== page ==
After sputtering on offense for the better part of two games, any observer of Colorado football still retaining any tether to reality probably wasn’t expecting a win Saturday night at Arizona State.
The Buffaloes and their fans were desperate to see progress, or at least some sort of sign of life from the offense, in the Pac-12 Conference opener. And by that rather paltry standard, the trip to Tempe was a success. Yet the 35-13 loss at ASU also revealed a jarring reality for the remainder of the season: the Buffs almost played as well as could be expected, and still watched the opposition brush them away down the stretch like a mild annoyance.
I’ll give the Buffs’ brass credit for this. A much better job was done to put embattled rookie starting quarterback Brendon Lewis in positions to succeed. There were quick throws and the dusting off of the jet sweep, which netted a 26-yard gain by Eaglecrest’s Ty Robinson. Lewis made plays with his legs and the run game experienced a brief but encouraging revival.
Yet the baby steps weren’t nearly enough. I’m not at all criticizing the jet sweep call, as it’s a great way to get athletes in space and give a jolt of confidence to a struggling quarterback. But take that out of Lewis’ final stat line, and the Buffs’ downfield passing attack posted a line of just 6-for-16 for 41 yards.
Think about that. Forty-one yards on passes that traveled beyond the line of scrimmage.
While the Buffs reminded everyone just how far their offense still has to go just to be considered average, they did (also encouragingly) put up a fight on either side of halftime. In fact, the first possession of the third quarter produced CU’s best drive since the start of the Texas A&M game, sprinkling runs by Jarek Broussard and Alex Fontenot around the aforementioned 26-yard play from Robinson. The resulting touchdown pulled CU within 14-10 and was the sort of momentum-grab that can start making any favored host a little nervous.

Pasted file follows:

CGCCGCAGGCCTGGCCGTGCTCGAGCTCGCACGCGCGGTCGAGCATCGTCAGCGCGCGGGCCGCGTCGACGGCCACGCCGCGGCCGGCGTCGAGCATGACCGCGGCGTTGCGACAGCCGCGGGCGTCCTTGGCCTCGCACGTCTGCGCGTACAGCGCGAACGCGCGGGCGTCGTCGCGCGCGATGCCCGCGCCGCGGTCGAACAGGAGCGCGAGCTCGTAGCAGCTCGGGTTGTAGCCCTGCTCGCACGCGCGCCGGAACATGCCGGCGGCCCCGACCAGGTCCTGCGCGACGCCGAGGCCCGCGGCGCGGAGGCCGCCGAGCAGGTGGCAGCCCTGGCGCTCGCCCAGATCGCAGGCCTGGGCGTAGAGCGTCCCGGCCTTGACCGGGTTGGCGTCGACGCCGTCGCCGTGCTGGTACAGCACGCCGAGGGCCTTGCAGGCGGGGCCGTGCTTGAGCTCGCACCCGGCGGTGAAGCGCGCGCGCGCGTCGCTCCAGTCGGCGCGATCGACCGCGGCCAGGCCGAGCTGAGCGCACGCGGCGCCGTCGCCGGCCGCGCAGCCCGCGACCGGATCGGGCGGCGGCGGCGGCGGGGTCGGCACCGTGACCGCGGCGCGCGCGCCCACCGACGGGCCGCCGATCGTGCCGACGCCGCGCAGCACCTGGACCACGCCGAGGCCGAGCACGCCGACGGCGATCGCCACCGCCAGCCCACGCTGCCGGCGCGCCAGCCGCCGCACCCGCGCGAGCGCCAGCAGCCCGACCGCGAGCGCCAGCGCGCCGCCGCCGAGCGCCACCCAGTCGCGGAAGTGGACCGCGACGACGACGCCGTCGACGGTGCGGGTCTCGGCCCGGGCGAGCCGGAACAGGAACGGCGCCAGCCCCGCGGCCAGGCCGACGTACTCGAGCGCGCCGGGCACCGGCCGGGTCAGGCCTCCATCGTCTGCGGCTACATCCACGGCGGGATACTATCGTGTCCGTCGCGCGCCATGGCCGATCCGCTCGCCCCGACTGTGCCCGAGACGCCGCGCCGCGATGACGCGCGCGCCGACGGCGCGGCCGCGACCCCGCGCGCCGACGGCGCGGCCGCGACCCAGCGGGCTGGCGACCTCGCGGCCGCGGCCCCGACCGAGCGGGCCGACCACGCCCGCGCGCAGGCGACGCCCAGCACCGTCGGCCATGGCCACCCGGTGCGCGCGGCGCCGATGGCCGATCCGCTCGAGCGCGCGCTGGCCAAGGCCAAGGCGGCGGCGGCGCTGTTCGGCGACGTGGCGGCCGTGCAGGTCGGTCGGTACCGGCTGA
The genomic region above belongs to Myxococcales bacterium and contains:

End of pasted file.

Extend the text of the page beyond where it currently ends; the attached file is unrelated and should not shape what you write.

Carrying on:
This time, however, CU’s defense can’t be exonerated from the game-changing turn of events. The momentum captured by that energy-reviving drive lasted all of 3 minutes, 2 seconds of game time. That’s how long it took for ASU to breeze down the field in six plays that covered 71 yards. Get a stop there, and maybe there’s a fighting chance. But after scoring more points the previous two drives than they had over the previous two weeks, the Buffs’ offense was helpless to get anything done through the air.
On CU’s next three drives, despite a pair of first downs picked up on the ground, Lewis attempted to pass six times. He went 1-for-5 for five yards with a sack as ASU pulled away.
This, unfortunately for Buffs Nation, will be the norm. The remainder of 2021 should be considered a developmental year for a roster titled heavily toward freshmen, and not one in which CU can be expected to make any noise in the Pac-12 South.
Nevertheless, there is an opportunity at hand. At this point, not many Pac-12 teams probably feel more downtrodden and beaten than the Buffs, but the once-mighty USC Trojans certainly are one of them. In the past few weeks, the Trojans have been rolled at home by Stanford, fired coach Clay Helton and, on Saturday, suffered their first home loss against upstart Oregon State in 61 years.
The Buffs are 0-14 all-time against USC, which visits Folsom Field on Saturday. Shock the world, and maybe there still is something to fight for in the final half of the season. But if the Buffs struggle just as thoroughly against a Trojans team completely lacking confidence at the moment, then 2021 likely will just keep getting uglier.